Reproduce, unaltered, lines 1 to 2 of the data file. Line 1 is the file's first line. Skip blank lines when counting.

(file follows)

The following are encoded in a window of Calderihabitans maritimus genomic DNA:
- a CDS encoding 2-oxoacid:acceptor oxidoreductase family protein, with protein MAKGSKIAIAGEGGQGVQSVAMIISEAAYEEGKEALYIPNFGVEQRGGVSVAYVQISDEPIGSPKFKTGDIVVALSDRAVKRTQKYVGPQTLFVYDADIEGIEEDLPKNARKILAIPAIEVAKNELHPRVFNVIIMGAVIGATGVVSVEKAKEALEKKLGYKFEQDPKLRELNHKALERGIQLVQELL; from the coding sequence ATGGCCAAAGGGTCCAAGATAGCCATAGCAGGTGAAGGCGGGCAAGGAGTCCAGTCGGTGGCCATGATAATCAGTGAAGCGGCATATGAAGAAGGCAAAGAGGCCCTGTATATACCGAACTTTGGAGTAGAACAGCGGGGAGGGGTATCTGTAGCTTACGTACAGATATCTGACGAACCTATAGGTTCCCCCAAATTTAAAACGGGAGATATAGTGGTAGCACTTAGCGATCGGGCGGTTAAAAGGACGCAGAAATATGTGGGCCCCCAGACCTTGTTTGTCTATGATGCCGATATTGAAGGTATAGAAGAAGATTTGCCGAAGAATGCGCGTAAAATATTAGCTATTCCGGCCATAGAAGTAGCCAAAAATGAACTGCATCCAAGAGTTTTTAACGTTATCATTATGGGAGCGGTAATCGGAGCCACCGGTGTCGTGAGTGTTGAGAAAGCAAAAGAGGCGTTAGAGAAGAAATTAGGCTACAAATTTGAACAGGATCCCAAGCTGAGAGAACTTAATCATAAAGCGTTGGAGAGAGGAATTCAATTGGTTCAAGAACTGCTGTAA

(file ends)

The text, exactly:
The following are encoded in a window of Calderihabitans maritimus genomic DNA:
- a CDS encoding 2-oxoacid:acceptor oxidoreductase family protein, with protein MAKGSKIAIAGEGGQGVQSVAMIISEAAYEEGKEALYIPNFGVEQRGGVSVAYVQISDEPIGSPKFKTGDIVVALSDRAVKRTQKYVGPQTLFVYDADIEGIEEDLPKNARKILAIPAIEVAKNELHPRVFNVIIMGAVIGATGVVSVEKAKEALEKKLGYKFEQDPKLRELNHKALERGIQLVQELL; from the coding sequence ATGGCCAAAGGGTCCAAGATAGCCATAGCAGGTGAAGGCGGGCAAGGAGTCCAGTCGGTGGCCATGATAATCAGTGAAGCGGCATATGAAGAAGGCAAAGAGGCCCTGTATATACCGAACTTTGGAGTAGAACAGCGGGGAGGGGTATCTGTAGCTTACGTACAGATATCTGACGAACCTATAGGTTCCCCCAAATTTAAAACGGGAGATATAGTGGTAGCACTTAGCGATCGGGCGGTTAAAAGGACGCAGAAATATGTGGGCCCCCAGACCTTGTTTGTCTATGATGCCGATATTGAAGGTATAGAAGAAGATTTGCCGAAGAATGCGCGTAAAATATTAGCTATTCCGGCCATAGAAGTAGCCAAAAATGAACTGCATCCAAGAGTTTTTAACGTTATCATTATGGGAGCGGTAATCGGAGCCACCGGTGTCGTGAGTGTTGAGAAAGCAAAAGAGGCGTTAGAGAAGAAATTAGGCTACAAATTTGAACAGGATCCCAAGCTGAGAGAACTTAATCATAAAGCGTTGGAGAGAGGAATTCAATTGGTTCAAGAACTGCTGTAA